Preparation (Sir 33:4-33:6)

“Prepare what to say!

Then you will be heard.

Draw upon your instruction!

Draw upon your training!

Give your answer!

The heart of a fool is

Like a cart wheel.

His thoughts are

Like a turning axle.

A mocking friend is

Like a stallion.

He neighs no matter

Who the rider is.”

Sirach wants you to prepare yourself before you speak. Then when you speak, others will listen to you. You should draw upon your experience, instruction, and training when you speak. Thus you can give a correct answer. On the other hand, the heart and the thoughts of a fool are like cart wheels or turning axles, just spinning around without saying or doing anything. If you have a mocking friend, he is like a stallion that sounds off against its rider, no matter who he is. So too, this fool will complain about anything you say.

Grandpa Jesus (Sir 0:5-0:14)

“My grandfather Jesus

Devoted himself especially

To the reading of the Law,

To the reading of the Prophets,

To the reading of the other books of our ancestors.

After acquiring considerable proficiency in them,

He was himself also led to write something

Pertaining to instruction,

Pertaining to wisdom.

By becoming familiar with this book,

Those who love learning

Should make even greater progress

In living according to the law.”

Who is Grandpa Jesus? Obviously, he is the grandfather of this writer/translator. This ‘Jesus’ is the Anglicized form of the Greek name Ἰησοῦς or the Aramaic Yeshua. He was the son of Sirach, a Jewish scribe who had been living in Jerusalem. He then authored this work in Alexandria, Egypt, around 180–175 BCE, where he is thought to have established a school. He is sometimes referred to as Ben Sira, son of Sir, or as it has been rendered in Greek, ‘Sirach’. There are all kinds of Jewish stories about his background. This ‘Jesus’ or ‘Sirach’ was a devoted scholar of the Hebrew Law, Prophets, and the other books of the Hebrew Bible. He wanted to share some of the instruction and wisdom that he had received from these books. Thus this author, his grandson, wants those who loved learning to become familiar with this work. With that, they would be better able to follow the Law itself.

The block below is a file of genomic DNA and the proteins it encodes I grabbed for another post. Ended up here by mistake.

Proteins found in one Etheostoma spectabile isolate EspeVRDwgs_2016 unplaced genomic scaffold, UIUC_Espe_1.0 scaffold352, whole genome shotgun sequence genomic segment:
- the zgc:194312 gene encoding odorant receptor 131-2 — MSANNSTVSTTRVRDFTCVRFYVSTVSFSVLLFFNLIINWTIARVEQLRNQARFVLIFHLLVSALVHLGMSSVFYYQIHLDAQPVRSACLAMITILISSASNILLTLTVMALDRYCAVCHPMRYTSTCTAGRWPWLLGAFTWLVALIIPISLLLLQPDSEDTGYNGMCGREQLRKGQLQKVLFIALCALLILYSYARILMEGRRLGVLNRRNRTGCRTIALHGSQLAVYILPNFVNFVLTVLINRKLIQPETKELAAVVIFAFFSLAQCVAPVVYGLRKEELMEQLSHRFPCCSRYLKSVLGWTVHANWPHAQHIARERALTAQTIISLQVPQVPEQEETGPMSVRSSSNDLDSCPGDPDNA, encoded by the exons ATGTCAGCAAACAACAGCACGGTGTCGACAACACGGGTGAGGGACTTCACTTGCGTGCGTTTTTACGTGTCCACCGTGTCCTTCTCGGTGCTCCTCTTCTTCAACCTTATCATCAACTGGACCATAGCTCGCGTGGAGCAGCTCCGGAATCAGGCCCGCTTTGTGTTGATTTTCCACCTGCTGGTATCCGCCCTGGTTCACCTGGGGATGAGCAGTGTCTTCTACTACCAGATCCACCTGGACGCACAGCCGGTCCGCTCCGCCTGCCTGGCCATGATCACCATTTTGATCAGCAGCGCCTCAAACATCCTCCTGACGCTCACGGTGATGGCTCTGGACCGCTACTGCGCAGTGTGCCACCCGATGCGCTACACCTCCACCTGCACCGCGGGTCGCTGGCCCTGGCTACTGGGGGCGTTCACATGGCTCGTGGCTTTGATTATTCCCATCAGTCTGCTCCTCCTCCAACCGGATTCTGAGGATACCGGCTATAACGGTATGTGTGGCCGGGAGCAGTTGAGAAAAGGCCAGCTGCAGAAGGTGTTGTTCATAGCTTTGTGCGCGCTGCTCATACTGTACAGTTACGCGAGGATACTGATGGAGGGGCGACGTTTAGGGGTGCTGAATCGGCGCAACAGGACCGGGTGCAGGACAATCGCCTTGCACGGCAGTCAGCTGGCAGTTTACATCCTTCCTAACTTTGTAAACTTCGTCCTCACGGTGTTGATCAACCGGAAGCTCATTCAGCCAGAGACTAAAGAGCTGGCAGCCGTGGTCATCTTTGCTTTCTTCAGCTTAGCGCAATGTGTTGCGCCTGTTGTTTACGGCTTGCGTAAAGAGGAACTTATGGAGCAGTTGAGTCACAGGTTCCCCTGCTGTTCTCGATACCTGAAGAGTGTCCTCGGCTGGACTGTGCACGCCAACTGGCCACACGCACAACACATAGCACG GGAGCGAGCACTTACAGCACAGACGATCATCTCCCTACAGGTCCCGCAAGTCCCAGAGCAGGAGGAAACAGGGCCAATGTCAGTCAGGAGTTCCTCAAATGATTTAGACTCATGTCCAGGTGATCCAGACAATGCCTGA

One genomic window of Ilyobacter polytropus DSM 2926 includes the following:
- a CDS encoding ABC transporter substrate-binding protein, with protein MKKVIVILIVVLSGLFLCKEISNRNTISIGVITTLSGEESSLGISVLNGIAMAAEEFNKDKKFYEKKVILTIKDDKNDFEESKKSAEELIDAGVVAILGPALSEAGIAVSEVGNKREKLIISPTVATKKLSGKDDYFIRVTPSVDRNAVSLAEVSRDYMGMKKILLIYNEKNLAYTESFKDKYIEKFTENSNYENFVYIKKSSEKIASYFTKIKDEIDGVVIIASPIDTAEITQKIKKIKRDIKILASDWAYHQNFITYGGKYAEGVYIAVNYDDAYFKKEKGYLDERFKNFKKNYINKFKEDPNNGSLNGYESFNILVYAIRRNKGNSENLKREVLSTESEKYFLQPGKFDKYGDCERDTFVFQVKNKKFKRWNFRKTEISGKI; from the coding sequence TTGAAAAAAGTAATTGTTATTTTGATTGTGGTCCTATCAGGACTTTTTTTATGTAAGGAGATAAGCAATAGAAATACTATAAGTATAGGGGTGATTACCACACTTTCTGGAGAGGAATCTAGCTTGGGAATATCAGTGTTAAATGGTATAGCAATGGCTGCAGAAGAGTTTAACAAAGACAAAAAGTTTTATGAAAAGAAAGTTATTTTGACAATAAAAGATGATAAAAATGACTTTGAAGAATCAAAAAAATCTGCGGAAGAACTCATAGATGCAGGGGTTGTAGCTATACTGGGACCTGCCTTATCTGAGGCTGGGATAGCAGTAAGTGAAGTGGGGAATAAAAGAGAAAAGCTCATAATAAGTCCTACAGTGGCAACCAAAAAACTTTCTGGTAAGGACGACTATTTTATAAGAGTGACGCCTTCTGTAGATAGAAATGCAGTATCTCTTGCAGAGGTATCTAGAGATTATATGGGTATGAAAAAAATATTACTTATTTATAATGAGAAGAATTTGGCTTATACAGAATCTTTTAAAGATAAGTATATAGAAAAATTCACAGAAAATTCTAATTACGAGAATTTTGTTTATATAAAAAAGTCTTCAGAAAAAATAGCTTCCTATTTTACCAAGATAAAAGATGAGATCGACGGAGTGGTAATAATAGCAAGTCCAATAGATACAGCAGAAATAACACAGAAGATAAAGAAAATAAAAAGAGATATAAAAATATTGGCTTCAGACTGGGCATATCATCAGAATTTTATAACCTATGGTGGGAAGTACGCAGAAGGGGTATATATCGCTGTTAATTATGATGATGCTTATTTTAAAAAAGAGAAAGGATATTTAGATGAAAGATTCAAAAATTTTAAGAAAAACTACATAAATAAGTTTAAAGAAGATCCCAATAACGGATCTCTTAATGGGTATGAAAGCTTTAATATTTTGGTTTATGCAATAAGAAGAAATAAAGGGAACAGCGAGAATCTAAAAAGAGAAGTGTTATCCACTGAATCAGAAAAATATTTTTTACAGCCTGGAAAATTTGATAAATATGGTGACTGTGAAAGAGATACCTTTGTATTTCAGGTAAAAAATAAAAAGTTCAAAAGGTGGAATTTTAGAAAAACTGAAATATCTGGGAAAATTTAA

The Hebrew Bible (Sir 0:1-0:4)

“Many great teachings have been given to us

Through the Law,

Through the Prophets,

Through the other books that followed them.

For these,

We praise Israel for instruction.

We praise Israel for wisdom.

Now those who read the scriptures

Must not only themselves understand them.

They must also,

As lovers of learning,

Be able

Through the spoken word,

Through the written word,

To help the outsiders.”

The first question that we face with this book of Ecclesiasticus is its role in the Biblical canon since it was not part of the Hebrew cannon, but certainly part of the Greek Septuagint. Thus it is often considered deutero-canonical. There is even a question as to whether this prologue is canonical since it clearly was added on later by the translator. No other book has this clear delineation between author and later translator. However, what is extremely interesting is the threefold division of the Hebrew Bible that still exists today, the Law, the Prophets, and the other Writings. This would seem to indicate that the canonical Hebrew Bible had been completed when this writing took place. This statement is generally considered the earliest witness to a Hebrew canon of the books of the Prophets. This author praised Israel for its instruction and wisdom. He was quite aware that most people did not read these holy writings or scripture. Thus, those who read these scriptures must not only understand it themselves, but also help others. These lovers of learning must help with the written and spoken word to spread the message of the great teachings.